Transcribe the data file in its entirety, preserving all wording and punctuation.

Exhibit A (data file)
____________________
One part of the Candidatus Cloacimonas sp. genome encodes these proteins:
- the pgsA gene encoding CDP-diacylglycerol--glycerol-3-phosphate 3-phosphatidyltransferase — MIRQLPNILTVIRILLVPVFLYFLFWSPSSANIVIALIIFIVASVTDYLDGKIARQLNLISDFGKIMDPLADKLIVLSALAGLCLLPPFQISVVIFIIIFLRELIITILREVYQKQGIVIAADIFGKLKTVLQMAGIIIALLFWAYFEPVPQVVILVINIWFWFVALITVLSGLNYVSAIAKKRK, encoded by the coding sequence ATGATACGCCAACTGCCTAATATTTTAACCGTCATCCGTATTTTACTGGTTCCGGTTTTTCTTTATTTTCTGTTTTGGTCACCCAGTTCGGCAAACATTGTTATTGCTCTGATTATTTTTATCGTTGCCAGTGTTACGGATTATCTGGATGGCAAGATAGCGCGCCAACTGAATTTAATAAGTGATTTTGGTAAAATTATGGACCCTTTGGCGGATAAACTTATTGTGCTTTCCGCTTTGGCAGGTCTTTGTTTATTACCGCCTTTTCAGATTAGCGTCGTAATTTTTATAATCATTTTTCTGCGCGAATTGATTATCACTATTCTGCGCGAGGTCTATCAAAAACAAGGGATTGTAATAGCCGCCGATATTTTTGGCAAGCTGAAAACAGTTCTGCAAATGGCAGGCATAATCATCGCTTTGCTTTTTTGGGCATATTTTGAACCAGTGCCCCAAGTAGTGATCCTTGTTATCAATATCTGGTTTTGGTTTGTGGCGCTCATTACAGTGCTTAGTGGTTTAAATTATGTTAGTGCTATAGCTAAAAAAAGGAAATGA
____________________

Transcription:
One part of the Candidatus Cloacimonas sp. genome encodes these proteins:
- the pgsA gene encoding CDP-diacylglycerol--glycerol-3-phosphate 3-phosphatidyltransferase — MIRQLPNILTVIRILLVPVFLYFLFWSPSSANIVIALIIFIVASVTDYLDGKIARQLNLISDFGKIMDPLADKLIVLSALAGLCLLPPFQISVVIFIIIFLRELIITILREVYQKQGIVIAADIFGKLKTVLQMAGIIIALLFWAYFEPVPQVVILVINIWFWFVALITVLSGLNYVSAIAKKRK, encoded by the coding sequence ATGATACGCCAACTGCCTAATATTTTAACCGTCATCCGTATTTTACTGGTTCCGGTTTTTCTTTATTTTCTGTTTTGGTCACCCAGTTCGGCAAACATTGTTATTGCTCTGATTATTTTTATCGTTGCCAGTGTTACGGATTATCTGGATGGCAAGATAGCGCGCCAACTGAATTTAATAAGTGATTTTGGTAAAATTATGGACCCTTTGGCGGATAAACTTATTGTGCTTTCCGCTTTGGCAGGTCTTTGTTTATTACCGCCTTTTCAGATTAGCGTCGTAATTTTTATAATCATTTTTCTGCGCGAATTGATTATCACTATTCTGCGCGAGGTCTATCAAAAACAAGGGATTGTAATAGCCGCCGATATTTTTGGCAAGCTGAAAACAGTTCTGCAAATGGCAGGCATAATCATCGCTTTGCTTTTTTGGGCATATTTTGAACCAGTGCCCCAAGTAGTGATCCTTGTTATCAATATCTGGTTTTGGTTTGTGGCGCTCATTACAGTGCTTAGTGGTTTAAATTATGTTAGTGCTATAGCTAAAAAAAGGAAATGA